Bluefield Daily Telegraph, Bluefield, WV

National and World

April 29, 2013

Mother of bomb suspects insists sons are innocent

BOSTON (AP) — The angry and grieving mother of the Boston Marathon bombing suspects insists that her sons are innocent and that she's no terrorist.

But Zubeidat Tsarnaeva is drawing increased attention after federal officials say Russian authorities intercepted her phone calls, including one in which she vaguely discussed jihad with her elder son. In another, she was recorded talking to someone in southern Russia who is under FBI investigation in an unrelated case, U.S. officials said.

In photos of her as a younger woman, Tsarnaeva wears a low-cut blouse and has her hair teased like a 1980s rock star. After she arrived in the U.S. from Russia in 2002, she went to beauty school and did facials at a suburban day spa.

But in recent years, people noticed a change. She began wearing a hijab and cited conspiracy theories about 9/11 being a plot against Muslims.

Tsarnaeva insists there is no mystery and that she's just someone who found a deeper spirituality. She fiercely defends her sons — Tamerlan, who was killed in a gunfight with police, and Dzhokhar, who was wounded and captured.

"It's all lies and hypocrisy," she told The Associated Press in Dagestan. "I'm sick and tired of all this nonsense that they make up about me and my children. People know me as a regular person, and I've never been mixed up in any criminal intentions, especially any linked to terrorism."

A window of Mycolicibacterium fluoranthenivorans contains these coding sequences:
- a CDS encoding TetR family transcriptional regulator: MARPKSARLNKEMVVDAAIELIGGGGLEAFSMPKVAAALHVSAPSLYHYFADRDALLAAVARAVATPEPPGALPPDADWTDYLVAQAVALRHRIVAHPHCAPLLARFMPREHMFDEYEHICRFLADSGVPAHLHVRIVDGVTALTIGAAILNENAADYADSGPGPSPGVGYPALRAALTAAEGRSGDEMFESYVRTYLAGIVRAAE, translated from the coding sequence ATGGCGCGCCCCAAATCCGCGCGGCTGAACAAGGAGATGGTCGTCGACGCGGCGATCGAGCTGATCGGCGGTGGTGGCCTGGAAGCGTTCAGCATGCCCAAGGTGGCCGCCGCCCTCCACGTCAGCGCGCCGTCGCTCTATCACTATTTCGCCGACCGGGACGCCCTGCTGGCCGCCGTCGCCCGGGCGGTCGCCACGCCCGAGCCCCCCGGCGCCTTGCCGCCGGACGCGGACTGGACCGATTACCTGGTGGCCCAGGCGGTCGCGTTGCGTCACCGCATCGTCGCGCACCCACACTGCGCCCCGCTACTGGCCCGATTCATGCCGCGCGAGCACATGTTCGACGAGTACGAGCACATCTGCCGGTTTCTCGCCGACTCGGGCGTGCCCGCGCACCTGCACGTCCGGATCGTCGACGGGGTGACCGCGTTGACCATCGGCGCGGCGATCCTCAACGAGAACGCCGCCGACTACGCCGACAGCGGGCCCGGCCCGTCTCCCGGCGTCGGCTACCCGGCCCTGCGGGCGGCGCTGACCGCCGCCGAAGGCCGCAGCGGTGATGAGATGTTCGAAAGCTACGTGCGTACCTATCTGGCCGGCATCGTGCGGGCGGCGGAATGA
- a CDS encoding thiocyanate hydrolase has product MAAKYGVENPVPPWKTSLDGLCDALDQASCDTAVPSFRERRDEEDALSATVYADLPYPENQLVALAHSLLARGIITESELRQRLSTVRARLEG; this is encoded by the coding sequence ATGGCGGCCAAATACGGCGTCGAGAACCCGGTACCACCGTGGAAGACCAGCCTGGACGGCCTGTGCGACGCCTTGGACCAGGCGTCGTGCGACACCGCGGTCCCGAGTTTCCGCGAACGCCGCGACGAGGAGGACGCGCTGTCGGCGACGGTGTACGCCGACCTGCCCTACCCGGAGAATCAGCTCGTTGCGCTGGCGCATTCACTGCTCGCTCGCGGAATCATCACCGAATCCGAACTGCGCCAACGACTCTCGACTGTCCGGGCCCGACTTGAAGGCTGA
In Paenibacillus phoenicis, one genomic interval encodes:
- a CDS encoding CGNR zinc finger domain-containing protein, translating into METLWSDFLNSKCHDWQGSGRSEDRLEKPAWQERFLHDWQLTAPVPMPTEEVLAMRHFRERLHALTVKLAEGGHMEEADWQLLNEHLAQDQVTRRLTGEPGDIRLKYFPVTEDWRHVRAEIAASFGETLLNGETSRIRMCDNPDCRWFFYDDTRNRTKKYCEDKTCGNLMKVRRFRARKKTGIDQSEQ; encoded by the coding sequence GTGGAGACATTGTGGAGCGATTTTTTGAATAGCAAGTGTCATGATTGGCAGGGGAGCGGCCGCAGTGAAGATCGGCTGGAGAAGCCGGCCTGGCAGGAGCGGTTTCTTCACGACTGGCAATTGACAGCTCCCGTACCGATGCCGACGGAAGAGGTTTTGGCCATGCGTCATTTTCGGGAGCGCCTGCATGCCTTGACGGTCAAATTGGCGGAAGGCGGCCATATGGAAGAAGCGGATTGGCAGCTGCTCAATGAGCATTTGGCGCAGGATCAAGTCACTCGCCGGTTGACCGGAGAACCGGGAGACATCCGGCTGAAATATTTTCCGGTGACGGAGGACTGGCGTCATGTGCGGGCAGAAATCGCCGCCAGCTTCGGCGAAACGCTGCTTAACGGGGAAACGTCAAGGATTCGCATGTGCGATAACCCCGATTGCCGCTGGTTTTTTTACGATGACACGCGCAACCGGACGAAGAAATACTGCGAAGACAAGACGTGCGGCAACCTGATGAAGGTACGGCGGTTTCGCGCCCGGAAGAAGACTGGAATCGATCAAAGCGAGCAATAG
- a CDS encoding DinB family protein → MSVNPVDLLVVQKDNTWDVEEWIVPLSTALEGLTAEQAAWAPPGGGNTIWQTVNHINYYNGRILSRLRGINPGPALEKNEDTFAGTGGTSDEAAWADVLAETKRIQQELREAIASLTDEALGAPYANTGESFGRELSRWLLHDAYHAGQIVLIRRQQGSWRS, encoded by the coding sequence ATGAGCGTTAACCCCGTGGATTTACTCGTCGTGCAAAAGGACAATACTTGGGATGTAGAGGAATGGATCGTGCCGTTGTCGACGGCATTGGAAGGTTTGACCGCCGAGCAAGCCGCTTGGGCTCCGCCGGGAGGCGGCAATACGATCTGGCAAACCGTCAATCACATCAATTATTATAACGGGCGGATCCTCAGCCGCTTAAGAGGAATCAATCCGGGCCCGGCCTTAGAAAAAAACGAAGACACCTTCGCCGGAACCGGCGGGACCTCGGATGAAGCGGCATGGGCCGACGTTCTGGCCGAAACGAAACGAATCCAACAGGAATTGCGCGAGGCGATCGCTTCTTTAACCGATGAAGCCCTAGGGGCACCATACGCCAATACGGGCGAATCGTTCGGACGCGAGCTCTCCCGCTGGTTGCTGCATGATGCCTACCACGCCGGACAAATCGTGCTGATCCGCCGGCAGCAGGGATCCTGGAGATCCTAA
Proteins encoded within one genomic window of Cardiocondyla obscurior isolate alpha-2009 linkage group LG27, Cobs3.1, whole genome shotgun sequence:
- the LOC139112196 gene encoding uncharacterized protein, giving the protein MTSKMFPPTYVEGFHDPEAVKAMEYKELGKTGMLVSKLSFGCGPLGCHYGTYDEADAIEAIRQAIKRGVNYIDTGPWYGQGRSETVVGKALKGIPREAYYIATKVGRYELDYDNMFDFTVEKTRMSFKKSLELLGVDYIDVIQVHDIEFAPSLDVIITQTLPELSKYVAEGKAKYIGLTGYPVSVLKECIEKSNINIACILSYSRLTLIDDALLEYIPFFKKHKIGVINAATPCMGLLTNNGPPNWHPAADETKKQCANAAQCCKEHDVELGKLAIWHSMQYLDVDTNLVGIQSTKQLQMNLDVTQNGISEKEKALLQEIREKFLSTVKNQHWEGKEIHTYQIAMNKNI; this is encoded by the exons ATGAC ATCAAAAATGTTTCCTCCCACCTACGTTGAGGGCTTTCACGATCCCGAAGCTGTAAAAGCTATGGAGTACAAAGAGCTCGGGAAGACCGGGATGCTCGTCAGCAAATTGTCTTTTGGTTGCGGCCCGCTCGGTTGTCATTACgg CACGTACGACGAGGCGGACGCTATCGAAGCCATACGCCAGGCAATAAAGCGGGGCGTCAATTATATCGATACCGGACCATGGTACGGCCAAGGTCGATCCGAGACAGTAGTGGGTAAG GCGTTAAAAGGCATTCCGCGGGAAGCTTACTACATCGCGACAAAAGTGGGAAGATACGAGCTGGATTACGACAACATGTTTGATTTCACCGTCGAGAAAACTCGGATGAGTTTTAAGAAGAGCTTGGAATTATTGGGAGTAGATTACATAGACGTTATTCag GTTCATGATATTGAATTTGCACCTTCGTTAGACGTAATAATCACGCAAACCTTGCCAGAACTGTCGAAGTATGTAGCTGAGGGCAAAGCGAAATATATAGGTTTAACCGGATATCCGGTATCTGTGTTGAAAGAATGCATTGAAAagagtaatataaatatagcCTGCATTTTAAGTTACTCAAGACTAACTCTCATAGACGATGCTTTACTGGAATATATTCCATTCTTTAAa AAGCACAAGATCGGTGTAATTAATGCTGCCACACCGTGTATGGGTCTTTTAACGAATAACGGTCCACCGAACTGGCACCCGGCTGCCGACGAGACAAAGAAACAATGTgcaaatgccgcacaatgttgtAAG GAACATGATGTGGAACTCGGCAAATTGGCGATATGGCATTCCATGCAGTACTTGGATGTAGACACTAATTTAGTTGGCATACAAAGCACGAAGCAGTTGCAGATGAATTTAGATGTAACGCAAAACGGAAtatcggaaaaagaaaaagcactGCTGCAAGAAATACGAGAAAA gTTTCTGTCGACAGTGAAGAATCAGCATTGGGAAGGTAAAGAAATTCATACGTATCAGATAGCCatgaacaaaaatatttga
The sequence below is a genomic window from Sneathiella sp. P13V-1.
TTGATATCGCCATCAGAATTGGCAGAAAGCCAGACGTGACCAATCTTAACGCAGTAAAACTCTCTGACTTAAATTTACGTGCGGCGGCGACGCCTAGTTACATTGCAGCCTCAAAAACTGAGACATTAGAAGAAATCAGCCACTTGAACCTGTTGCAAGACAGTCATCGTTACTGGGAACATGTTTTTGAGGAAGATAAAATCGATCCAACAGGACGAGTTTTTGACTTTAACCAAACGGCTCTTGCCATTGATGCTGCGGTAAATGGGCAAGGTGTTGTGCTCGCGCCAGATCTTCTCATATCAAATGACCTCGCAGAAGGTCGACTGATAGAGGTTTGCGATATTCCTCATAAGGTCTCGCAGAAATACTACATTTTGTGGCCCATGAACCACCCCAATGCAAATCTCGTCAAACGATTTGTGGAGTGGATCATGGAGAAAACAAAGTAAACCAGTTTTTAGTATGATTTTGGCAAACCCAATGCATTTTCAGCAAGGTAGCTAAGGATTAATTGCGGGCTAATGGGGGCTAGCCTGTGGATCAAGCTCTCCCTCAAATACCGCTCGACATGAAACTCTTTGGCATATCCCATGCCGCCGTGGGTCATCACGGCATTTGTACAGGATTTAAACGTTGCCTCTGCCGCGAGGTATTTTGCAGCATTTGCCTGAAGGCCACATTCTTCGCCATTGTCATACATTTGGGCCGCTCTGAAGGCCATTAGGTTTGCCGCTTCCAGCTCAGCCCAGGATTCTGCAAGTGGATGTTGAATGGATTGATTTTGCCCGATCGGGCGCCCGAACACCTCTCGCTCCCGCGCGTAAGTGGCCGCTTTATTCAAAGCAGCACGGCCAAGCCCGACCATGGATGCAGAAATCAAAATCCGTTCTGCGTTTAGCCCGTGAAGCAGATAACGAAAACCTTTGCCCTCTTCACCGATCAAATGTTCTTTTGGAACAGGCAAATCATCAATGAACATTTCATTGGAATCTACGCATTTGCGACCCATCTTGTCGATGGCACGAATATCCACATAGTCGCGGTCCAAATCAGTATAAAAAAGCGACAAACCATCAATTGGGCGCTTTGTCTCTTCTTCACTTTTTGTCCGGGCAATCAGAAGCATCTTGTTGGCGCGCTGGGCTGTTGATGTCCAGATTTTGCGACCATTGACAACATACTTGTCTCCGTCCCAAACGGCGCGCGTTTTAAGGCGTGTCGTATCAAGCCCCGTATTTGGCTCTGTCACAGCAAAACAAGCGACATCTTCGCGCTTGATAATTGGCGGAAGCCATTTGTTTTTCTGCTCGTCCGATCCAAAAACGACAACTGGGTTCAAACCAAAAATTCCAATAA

At a news conference in Dagestan with her ex-husband Anzor Tsarnaev last week, Tsarnaeva appeared overwhelmed with grief one moment, defiant the next. "They already are talking about that we are terrorists, I am terrorist," she said. "They already want me, him and all of us to look (like) terrorists."

Amid the scrutiny, Tsarnaeva and Anzor say they have put off the idea of any trip to the U.S. to reclaim their elder son's body or try to visit Dzhokhar in jail. Tsarnaev told the AP on Sunday he was too ill to travel to the U.S. Tsarnaeva faces a 2012 shoplifting charge in a Boston suburb, though it was unclear whether that was a deterrent.

Text Only
National and World
Local News
AP Video
Looming Demand Could Undercut Flight Safety Fish Oil Plant Blast Kills One Two Huge Fires Burning in Northern California Giant Ketchup Bottle Water Tower Up for Sale Easier Nuclear Construction Promises Fall Short Suspect Dead, Marshals and Cop Wounded in NYC Judge OKs Record-setting $2B Sale of Clipper Arts, Humanities Awards Handed Out at WH Former Va. Governor's Corruption Trial Begins Trial Begins Over OKC Bombing Video $15B Deal on Vets' Health Care Reached Kerry: Humanitarian Cease-fire Efforts Continue Raw: Corruption Trial Begins for Former Va Gov. Maine Police Investigate Deaths of Family of 5 UN Security Council Calls for Gaza Cease-fire Traditional African Dishes Teach Healthy Eating The Carbon Trap: US Exports Global Warming 13 Struck by Lightning on Calif. Beach Baseball Hall of Famers Inducted Raw: Sea Turtle Hatchlings Emerge From Nest
Sister Newspapers' News